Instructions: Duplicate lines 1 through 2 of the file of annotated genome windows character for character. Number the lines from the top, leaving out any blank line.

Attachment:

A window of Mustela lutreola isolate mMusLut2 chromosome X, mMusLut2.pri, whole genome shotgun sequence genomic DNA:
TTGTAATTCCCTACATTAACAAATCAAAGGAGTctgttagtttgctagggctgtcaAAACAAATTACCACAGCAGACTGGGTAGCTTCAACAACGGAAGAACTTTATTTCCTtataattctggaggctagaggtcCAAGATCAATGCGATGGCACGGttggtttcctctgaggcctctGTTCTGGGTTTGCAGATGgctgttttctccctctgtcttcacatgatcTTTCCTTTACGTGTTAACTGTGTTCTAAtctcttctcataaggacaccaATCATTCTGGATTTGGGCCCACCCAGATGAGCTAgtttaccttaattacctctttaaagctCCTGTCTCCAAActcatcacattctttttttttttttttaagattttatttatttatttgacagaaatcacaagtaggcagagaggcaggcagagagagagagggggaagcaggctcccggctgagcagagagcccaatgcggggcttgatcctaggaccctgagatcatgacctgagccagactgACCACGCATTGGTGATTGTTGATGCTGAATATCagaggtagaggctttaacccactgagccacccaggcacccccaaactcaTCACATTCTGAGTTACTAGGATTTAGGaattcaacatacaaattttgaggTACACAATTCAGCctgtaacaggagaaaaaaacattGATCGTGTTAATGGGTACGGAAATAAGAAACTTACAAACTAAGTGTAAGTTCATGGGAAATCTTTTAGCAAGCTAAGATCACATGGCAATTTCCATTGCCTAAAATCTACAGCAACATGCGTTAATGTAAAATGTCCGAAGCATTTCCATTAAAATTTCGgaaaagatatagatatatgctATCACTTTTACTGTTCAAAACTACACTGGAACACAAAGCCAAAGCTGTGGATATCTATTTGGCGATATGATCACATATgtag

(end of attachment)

A window of Mustela lutreola isolate mMusLut2 chromosome X, mMusLut2.pri, whole genome shotgun sequence genomic DNA:
TTGTAATTCCCTACATTAACAAATCAAAGGAGTctgttagtttgctagggctgtcaAAACAAATTACCACAGCAGACTGGGTAGCTTCAACAACGGAAGAACTTTATTTCCTtataattctggaggctagaggtcCAAGATCAATGCGATGGCACGGttggtttcctctgaggcctctGTTCTGGGTTTGCAGATGgctgttttctccctctgtcttcacatgatcTTTCCTTTACGTGTTAACTGTGTTCTAAtctcttctcataaggacaccaATCATTCTGGATTTGGGCCCACCCAGATGAGCTAgtttaccttaattacctctttaaagctCCTGTCTCCAAActcatcacattctttttttttttttttaagattttatttatttatttgacagaaatcacaagtaggcagagaggcaggcagagagagagagggggaagcaggctcccggctgagcagagagcccaatgcggggcttgatcctaggaccctgagatcatgacctgagccagactgACCACGCATTGGTGATTGTTGATGCTGAATATCagaggtagaggctttaacccactgagccacccaggcacccccaaactcaTCACATTCTGAGTTACTAGGATTTAGGaattcaacatacaaattttgaggTACACAATTCAGCctgtaacaggagaaaaaaacattGATCGTGTTAATGGGTACGGAAATAAGAAACTTACAAACTAAGTGTAAGTTCATGGGAAATCTTTTAGCAAGCTAAGATCACATGGCAATTTCCATTGCCTAAAATCTACAGCAACATGCGTTAATGTAAAATGTCCGAAGCATTTCCATTAAAATTTCGgaaaagatatagatatatgctATCACTTTTACTGTTCAAAACTACACTGGAACACAAAGCCAAAGCTGTGGATATCTATTTGGCGATATGATCACATATgtag